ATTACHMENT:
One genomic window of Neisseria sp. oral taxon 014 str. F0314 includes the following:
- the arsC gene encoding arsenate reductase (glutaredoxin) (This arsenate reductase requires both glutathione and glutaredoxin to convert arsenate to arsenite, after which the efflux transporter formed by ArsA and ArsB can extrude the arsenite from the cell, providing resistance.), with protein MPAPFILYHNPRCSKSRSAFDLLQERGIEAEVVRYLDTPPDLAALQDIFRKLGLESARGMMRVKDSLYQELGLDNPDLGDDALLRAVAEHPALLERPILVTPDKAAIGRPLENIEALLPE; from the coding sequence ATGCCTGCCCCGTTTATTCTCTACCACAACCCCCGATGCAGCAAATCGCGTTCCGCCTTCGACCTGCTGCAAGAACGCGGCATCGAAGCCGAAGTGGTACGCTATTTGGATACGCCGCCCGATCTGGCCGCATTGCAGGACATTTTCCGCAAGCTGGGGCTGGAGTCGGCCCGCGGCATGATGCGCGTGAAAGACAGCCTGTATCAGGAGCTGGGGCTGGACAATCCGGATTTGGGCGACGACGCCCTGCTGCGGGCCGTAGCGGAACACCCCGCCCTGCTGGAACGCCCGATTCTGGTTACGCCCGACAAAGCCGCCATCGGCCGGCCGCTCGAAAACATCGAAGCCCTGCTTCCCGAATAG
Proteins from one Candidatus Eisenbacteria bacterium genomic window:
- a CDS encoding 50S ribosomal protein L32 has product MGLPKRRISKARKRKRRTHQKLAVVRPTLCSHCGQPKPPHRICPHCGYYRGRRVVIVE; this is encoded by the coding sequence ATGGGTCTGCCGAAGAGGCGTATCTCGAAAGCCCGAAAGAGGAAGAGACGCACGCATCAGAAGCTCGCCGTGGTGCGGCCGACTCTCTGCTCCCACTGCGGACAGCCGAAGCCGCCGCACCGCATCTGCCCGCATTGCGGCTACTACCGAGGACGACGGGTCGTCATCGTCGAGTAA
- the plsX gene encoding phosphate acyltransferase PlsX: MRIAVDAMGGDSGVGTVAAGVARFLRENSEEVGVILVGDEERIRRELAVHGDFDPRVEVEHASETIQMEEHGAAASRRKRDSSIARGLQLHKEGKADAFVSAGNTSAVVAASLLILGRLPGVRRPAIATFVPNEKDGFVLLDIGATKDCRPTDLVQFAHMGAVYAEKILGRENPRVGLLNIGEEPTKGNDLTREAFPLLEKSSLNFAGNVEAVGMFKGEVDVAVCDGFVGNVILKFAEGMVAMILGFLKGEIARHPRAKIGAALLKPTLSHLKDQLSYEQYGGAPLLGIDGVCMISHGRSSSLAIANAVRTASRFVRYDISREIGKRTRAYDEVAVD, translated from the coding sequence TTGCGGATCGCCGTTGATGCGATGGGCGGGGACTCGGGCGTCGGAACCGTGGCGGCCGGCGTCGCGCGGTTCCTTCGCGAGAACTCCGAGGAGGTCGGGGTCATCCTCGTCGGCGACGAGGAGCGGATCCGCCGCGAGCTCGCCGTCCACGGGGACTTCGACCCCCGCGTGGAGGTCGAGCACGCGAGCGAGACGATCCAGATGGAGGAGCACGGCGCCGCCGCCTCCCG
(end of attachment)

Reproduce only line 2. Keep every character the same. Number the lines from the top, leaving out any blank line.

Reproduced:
- the arsC gene encoding arsenate reductase (glutaredoxin) (This arsenate reductase requires both glutathione and glutaredoxin to convert arsenate to arsenite, after which the efflux transporter formed by ArsA and ArsB can extrude the arsenite from the cell, providing resistance.), with protein MPAPFILYHNPRCSKSRSAFDLLQERGIEAEVVRYLDTPPDLAALQDIFRKLGLESARGMMRVKDSLYQELGLDNPDLGDDALLRAVAEHPALLERPILVTPDKAAIGRPLENIEALLPE; from the coding sequence ATGCCTGCCCCGTTTATTCTCTACCACAACCCCCGATGCAGCAAATCGCGTTCCGCCTTCGACCTGCTGCAAGAACGCGGCATCGAAGCCGAAGTGGTACGCTATTTGGATACGCCGCCCGATCTGGCCGCATTGCAGGACATTTTCCGCAAGCTGGGGCTGGAGTCGGCCCGCGGCATGATGCGCGTGAAAGACAGCCTGTATCAGGAGCTGGGGCTGGACAATCCGGATTTGGGCGACGACGCCCTGCTGCGGGCCGTAGCGGAACACCCCGCCCTGCTGGAACGCCCGATTCTGGTTACGCCCGACAAAGCCGCCATCGGCCGGCCGCTCGAAAACATCGAAGCCCTGCTTCCCGAATAG